LSU defensive coordinator John Chavis is trying to figure out fast which of more than a half-dozen true freshman will be able to handle crunch-time responsibilities when the Tigers enter the heart of their Southeastern Conference slate.
So far, eight true freshmen have seen playing time on the Tigers' defense, and at least that number could play again this Saturday night when No. 8 LSU (2-0) hosts five-touchdown underdog Kent State (1-1).
"We're counting on these guys for depth. Some of them are fighting to be starters," Chavis said. "You've got to see them play under fire. You've got to see who's going to let you expand what you're doing defensively and handle all concepts, mentally as well as physically."
While teams often allow a trickle of true freshmen onto the field in early season games, this is a little different for LSU, which has only three full-time starters returning from its 2012 defense after seven members of that unit were taken in the NFL draft last spring.
"Sometimes you're in a situation when you reload, you have to reload with young guys," Chavis said. "That's where we are and we'll continue this man hunt until we get the best 11 out there."
In LSU's opener against 24th-ranked TCU in Dallas, Kendell Beckwith saw snaps both as a linebacker and a pass-rushing defensive end. Christian LaCouture played at defensive tackle in the Tigers' 4-3 front.
Six more saw action in Week 2 against UAB: Defensive backs Tre'Davious White, Rashard Robinson and Rickey Jefferson; ends Tashawn Bower and Lewis Neal; and linebacker Duke Riley.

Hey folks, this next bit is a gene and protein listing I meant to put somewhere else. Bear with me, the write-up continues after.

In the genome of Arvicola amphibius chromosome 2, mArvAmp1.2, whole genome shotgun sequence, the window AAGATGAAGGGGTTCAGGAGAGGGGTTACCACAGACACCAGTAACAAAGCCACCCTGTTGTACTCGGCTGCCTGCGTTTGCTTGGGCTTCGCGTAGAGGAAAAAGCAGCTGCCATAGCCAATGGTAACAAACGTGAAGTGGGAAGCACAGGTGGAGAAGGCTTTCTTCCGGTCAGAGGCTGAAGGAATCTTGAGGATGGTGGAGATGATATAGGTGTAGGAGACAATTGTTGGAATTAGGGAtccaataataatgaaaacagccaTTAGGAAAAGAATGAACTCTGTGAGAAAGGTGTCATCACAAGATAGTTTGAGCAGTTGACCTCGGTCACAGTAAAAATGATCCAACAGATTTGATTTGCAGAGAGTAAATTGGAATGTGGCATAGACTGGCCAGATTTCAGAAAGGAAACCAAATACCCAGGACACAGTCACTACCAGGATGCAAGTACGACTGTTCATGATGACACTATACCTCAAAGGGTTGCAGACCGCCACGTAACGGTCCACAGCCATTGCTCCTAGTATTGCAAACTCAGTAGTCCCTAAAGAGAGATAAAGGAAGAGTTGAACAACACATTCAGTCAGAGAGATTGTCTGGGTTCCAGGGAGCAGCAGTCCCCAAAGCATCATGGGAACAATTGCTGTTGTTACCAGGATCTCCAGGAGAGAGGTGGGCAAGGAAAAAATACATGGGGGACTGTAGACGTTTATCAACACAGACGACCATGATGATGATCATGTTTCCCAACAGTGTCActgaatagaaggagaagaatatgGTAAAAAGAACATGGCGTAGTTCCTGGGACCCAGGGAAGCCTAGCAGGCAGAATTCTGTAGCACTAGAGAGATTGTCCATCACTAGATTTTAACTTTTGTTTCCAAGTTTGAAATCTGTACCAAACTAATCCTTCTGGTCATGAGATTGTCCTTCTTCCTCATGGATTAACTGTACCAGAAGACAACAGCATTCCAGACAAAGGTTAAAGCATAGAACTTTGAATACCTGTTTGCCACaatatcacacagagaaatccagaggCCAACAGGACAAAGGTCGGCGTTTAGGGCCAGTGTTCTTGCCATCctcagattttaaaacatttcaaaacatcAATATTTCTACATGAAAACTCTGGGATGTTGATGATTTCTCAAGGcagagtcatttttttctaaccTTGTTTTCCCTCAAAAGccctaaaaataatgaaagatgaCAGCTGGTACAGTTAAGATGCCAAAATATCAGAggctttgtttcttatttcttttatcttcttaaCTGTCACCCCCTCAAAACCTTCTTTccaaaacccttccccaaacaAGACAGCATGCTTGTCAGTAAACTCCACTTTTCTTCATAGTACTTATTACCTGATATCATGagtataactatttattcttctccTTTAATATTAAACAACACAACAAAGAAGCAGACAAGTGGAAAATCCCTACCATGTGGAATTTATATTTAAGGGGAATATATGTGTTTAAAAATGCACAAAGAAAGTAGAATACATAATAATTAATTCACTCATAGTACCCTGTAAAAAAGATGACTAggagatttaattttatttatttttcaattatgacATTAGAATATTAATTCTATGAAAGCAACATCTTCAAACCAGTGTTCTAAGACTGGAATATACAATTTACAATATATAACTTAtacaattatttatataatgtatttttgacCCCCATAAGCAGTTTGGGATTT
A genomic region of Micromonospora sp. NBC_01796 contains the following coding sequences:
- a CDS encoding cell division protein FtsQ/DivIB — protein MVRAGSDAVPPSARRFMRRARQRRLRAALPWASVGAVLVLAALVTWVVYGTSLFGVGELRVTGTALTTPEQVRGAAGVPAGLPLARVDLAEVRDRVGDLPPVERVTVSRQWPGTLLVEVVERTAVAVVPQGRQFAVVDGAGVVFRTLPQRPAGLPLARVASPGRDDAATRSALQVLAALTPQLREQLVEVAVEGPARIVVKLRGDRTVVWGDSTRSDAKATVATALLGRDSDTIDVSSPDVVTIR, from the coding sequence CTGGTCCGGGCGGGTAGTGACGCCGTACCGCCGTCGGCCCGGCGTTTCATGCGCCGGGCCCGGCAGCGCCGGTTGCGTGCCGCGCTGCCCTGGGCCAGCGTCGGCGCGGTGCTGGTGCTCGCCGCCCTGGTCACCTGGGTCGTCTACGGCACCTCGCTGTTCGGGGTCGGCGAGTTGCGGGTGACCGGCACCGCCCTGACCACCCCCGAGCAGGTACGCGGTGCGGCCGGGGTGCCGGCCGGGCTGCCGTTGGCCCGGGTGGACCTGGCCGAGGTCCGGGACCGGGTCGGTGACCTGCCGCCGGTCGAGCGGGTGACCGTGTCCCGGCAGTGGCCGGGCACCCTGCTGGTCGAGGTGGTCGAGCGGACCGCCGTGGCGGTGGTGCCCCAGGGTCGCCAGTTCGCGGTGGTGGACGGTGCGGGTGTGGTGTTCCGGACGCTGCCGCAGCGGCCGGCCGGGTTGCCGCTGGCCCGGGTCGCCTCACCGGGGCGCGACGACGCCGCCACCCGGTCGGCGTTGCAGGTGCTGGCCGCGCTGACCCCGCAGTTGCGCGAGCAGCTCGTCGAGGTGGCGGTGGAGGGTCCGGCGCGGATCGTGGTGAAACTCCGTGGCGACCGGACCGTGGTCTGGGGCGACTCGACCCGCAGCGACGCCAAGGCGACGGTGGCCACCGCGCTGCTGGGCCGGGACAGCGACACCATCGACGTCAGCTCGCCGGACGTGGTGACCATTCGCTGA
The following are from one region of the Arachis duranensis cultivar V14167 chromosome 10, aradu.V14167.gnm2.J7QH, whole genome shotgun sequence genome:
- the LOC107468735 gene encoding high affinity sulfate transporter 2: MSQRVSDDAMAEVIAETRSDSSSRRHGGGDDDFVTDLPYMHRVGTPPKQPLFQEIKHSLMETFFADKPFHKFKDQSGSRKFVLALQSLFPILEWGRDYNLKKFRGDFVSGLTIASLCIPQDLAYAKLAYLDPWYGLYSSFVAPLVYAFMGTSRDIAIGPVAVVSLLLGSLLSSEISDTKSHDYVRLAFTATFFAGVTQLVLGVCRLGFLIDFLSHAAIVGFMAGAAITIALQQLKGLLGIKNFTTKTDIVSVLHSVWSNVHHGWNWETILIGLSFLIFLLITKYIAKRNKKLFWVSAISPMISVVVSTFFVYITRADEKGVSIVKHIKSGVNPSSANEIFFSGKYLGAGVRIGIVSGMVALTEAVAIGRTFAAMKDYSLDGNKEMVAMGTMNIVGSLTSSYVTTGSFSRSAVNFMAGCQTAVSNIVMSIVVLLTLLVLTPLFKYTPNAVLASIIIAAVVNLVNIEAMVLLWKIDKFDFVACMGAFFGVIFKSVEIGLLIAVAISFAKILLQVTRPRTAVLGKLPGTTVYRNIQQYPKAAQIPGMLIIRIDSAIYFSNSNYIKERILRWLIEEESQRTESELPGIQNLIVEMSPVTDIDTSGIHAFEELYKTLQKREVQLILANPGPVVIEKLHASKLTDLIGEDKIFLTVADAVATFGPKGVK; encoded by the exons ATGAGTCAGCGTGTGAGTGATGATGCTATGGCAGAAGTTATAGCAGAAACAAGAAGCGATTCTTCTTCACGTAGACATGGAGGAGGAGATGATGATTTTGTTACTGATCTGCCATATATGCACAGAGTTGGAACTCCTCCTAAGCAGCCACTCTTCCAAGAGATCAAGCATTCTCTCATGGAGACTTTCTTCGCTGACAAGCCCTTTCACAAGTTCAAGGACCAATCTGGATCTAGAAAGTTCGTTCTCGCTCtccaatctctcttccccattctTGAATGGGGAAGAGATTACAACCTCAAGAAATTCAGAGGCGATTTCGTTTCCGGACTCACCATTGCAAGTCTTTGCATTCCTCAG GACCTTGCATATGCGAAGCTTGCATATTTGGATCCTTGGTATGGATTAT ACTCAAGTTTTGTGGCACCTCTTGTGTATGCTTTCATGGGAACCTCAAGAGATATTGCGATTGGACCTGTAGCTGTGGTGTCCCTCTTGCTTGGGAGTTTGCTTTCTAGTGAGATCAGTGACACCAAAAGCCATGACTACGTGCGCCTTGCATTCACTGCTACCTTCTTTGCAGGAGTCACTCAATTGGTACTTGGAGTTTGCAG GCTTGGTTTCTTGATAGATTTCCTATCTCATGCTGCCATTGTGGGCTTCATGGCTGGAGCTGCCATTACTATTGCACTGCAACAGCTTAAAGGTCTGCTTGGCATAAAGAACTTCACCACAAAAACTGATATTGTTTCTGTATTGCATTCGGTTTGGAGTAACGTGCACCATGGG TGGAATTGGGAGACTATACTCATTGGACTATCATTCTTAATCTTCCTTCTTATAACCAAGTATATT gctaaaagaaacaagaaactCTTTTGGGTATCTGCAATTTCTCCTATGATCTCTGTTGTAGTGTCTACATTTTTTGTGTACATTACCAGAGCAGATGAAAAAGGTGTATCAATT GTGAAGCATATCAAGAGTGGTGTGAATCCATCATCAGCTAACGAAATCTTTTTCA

White took the field as the first-team cornerback in the second quarter in place of Jalen Collins and remained in that role after halftime.
Chavis said White's maturity is one of his greatest assets in this point in his career.
"All of them have talent. One thing White has is an air of confidence," Chavis said. "To play that position, you have to be very confident and tough-minded. You have to be able to forget plays in a hurry because you're not going to be able to win every battle. ... With his demeanor, he's much, much more mature than most freshmen when they arrive on campus."
Also standing out in the defensive backfield was Rashard Robinson, who only joined the team in the week leading up to the first game of the season because his eligibility was held up by an NCAA review of his academic standing. Less than two weeks after joining the program, he saw his first action as starter Jalen Mills' replacement.
Head coach Les Miles' said White's and Robinson's confidence stood out.
"They are not nervous. They have no slight jitters. I wasn't surprised that Rashard played so quickly. He always wants to know what to do. He has the athletic ability to play," Miles said.
The defensive line, which has four new starters, was an area where freshmen were expected to have an immediate role.
Starting defensive tackle Ego Ferguson said defensive line coach Brick Haley "told the young guys they had to be ready when their time is called."
"This is one of the deepest freshmen classes I've seen," Ferguson added. "It's not just three or four guys. It's the whole group that can contribute."
Chavis said he hasn't had to play this many freshmen in prominent roles since his 2007 season with Tennessee, when he had two freshmen starting in the secondary: cornerback Brent Vinson and strong safety Eric Berry.
That defense struggled early in the season, Chavis recalled, but got better as the year went on as the Volunteers won the SEC East before losing to LSU's eventual national title squad in the league championship game.
"It's not the ideal scenario, but is what is and we're going to take this group of talented players we've got and work every week to make sure we get the most out of them and get the best players on the field," Chavis said. "It's a great opportunity and that's what players look for.
"We certainly have the talent to have a good football team, but we have to gain experience and mature and keep growing daily."